Alex groaned and gave her mother an oh, brother look. Catherine couldn’t help smiling. Alex was at the age where you couldn’t get much past her.

It was too bad she and Richard couldn’t have made it. Especially for Alex’s sake. When Richard had showed up at arrivals to greet them, Alex had run to him shrieking with delight.

He had swung her around and said, “Look at your legs! You’re getting so tall.”

Catherine always got a lump in her throat at these times. She still blamed herself for dragging their daughter so far away. When he had put Alex down, she and Richard had hugged awkwardly, as if they’d never hugged one another before. It was strange how intimate they’d once been. That alone made her wary of any future attachment. You love someone one day, and the next, you’re both strangers.

As they drove on, she was glad that Alex—after taking a recess—was back at entertaining her father with tales of Disney World. Her incessant chattering left little room for small talk or any uncomfortable silence.

Richard turned on to Central Park West, where the traffic had slowed to a crawl. Up ahead, there seemed to be an accident. It was bumper to bumper as one driver after the other swiveled to find an opening. They inched forward. It seemed to take forever before Richard was able to turn left at West 75th Street and then right on Columbus Avenue. It was still slow, but better slow than stuck in the midst of steaming New Yorkers. On the other side of the road, an outdoor flea market, one city block long, was in full swing.

Alex rolled down her window. “Mama, can we stop, please, please, please?”

“Oh, Alex,” said Catherine. It’d been hectic since they’d left Provence and the last thing she wanted was a stop at a crowded marketplace.

“Well…?” asked Richard. “You better make up your minds fast.”

Catherine threw up her hands. Parking was always a headache. “Suit yourself.”

Richard gamely looked for a spot. He could never say no to Alex.

“Looks like you’re going to get your wish,” said Catherine.

“How about I drop you both off, and I’ll come and find you?”

Catherine scanned the throngs weaving past the various stalls and spotted a canopy with lettering: Hats by Helene. She checked her watch and then pointed at the sign. “How about we meet at eleven by that hat table?” Maybe the market wouldn’t be so bad. She could always use another hat.


Catherine and Alex had walked the entire circuit—of antiques, homemade foods, and old photographs of once-famous stars­—before Richard caught up with them at the hat table. Catherine was trying to decide whether to buy a black wool one with a brim and a braided ribbon around the crown. It reminded her of the hat Diane Keaton wore in that Woody Allen picture decades ago. Some things never went out of style.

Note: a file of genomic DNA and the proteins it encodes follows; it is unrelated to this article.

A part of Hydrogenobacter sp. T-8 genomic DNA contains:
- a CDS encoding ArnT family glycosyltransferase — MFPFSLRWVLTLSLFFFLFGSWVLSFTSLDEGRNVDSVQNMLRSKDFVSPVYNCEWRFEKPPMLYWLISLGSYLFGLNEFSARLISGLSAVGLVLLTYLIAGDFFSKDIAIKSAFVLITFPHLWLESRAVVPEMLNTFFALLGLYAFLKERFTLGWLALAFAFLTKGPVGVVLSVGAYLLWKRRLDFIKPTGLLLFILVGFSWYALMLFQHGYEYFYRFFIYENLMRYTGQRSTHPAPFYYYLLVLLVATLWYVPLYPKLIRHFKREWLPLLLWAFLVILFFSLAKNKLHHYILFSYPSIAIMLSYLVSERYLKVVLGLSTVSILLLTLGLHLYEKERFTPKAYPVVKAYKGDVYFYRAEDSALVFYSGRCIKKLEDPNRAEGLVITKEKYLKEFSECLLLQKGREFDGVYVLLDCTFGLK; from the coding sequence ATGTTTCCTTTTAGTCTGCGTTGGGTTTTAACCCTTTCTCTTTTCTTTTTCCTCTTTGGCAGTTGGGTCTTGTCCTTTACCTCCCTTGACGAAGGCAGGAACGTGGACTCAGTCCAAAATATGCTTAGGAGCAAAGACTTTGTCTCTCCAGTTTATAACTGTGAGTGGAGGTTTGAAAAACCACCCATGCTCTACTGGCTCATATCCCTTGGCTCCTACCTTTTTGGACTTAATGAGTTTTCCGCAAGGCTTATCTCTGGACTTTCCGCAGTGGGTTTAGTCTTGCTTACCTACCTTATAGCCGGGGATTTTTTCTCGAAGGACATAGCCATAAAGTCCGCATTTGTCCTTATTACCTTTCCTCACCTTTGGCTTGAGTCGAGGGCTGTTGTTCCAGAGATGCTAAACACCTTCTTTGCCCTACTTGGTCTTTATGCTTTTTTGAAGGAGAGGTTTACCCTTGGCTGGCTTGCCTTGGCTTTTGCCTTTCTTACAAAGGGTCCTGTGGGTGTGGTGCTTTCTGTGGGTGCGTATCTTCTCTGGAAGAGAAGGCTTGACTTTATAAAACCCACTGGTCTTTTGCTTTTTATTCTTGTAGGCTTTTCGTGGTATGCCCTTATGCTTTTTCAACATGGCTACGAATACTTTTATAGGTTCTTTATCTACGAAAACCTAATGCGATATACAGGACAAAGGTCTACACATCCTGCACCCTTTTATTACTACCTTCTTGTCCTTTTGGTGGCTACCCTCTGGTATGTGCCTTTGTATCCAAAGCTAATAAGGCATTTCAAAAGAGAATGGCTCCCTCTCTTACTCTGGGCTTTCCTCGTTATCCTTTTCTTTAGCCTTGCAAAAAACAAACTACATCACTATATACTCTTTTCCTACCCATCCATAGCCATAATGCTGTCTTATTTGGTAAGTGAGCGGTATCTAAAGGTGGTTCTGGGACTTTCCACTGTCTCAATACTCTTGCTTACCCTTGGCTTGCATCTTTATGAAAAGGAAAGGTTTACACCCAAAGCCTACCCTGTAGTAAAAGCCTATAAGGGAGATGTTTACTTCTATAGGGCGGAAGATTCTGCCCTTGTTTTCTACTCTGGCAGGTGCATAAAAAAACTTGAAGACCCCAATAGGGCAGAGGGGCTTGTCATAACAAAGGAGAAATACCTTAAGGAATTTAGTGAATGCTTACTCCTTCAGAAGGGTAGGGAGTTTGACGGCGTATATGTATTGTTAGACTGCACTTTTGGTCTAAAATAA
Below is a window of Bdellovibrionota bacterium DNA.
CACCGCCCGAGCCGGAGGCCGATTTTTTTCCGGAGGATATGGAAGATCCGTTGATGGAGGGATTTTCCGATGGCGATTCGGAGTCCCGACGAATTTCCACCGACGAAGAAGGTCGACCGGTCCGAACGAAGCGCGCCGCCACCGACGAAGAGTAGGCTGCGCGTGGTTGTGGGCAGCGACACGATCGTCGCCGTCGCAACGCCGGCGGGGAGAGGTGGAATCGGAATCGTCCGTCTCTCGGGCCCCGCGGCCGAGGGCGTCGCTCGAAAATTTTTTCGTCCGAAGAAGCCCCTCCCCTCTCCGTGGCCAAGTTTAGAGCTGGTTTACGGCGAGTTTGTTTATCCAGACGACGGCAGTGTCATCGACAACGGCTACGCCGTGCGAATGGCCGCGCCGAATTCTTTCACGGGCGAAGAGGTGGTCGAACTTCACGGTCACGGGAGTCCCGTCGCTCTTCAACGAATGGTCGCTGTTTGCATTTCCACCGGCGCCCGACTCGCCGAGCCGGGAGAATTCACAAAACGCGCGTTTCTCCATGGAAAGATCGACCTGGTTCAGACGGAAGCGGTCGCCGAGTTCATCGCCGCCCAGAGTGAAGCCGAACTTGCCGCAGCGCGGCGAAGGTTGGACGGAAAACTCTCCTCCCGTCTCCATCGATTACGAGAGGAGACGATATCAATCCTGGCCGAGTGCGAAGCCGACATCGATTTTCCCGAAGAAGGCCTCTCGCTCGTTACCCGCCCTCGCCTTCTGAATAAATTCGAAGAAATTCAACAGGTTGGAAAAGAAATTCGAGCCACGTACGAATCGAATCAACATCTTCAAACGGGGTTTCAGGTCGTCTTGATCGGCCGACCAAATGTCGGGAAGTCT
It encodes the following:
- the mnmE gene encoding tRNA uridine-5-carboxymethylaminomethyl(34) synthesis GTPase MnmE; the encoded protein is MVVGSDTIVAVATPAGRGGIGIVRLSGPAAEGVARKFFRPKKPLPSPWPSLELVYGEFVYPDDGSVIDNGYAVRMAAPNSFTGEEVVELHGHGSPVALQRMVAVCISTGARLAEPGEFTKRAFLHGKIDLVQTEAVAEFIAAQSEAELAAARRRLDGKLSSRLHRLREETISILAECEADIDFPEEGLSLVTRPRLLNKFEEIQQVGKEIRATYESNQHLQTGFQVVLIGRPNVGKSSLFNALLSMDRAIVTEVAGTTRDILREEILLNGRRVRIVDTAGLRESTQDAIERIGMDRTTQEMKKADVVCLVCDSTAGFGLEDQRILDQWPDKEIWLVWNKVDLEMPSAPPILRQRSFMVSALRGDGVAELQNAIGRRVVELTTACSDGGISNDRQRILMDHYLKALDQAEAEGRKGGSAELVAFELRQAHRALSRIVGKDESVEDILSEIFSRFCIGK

“Looks good on you.” He smiled approvingly.

“It does, Mama.”

Catherine checked her image in the hand mirror on the table. She liked what she saw and pulled her wallet out from her bag.

Richard took out a roll of bills from his pants pocket. “Let me get it for you.”

“Absolutely not.”

“It’s only a hat, Catherine.”

She hesitated and then said, “If you’re sure.” She grinned as he paid the seller. “Thanks. You’ve always been generous.”

“You’re welcome.” Richard put a hand on Alex’s shoulder. “What about you, cookie? Did you find anything?”

“Yes.” Alex opened a plastic bag she was holding and took out a small stuffed blue and yellow rabbit with a white bow on each ear. “She’s my lucky rabbit foot.”

Richard and Catherine laughed as Alex hopped around holding up her new purchase. Is this what it would’ve been like had she stayed? Would they be this perfect family?

Richard looked at her as if he was thinking the same thing. But maybe the thought was too dangerous, because he said nothing and turned away.

Alex stopped hopping by a booth featuring antique jewelry. She fingered some bracelets and then settled on a blue suede jewelry case with a twirling ballerina inside. Richard came up behind her to see the tiny plastic dancer spin slowly to one of the pieces from The Nutcracker. “Can you make her go faster, Papa?”

While Richard attended to Alex, Catherine admired a display of rings on a black velvet cloth on the same table. The bands were the usual sterling silver, some carved, and some set with turquoise, black onyx, or malachite stones. She tried on several, but nothing seemed special. The vendor, a woman with frizzy, red hair partly covered by a paisley scarf, watched Catherine for a few moments before bending under the table. She brought up a small wooden box and opened it, revealing a slightly tarnished gold ring.

Fascinated by the design—two hands holding a heart—Catherine tried the ring on her right hand. It slid on easily with no room to spare.

“This is nice, huh?” Catherine said to Alex.

“Oh, that’s so cute!”

The redheaded vendor tucked her hair behind her ear. “It’s a Claddagh ring. Very old Irish wedding ring. More than a hundred years old.”

Catherine raised her hand, allowing the sunlight to bathe her fingers. The heart with the crown on top glistened in the light.

“Why don’t you buy it, Mama? It’s so pretty.”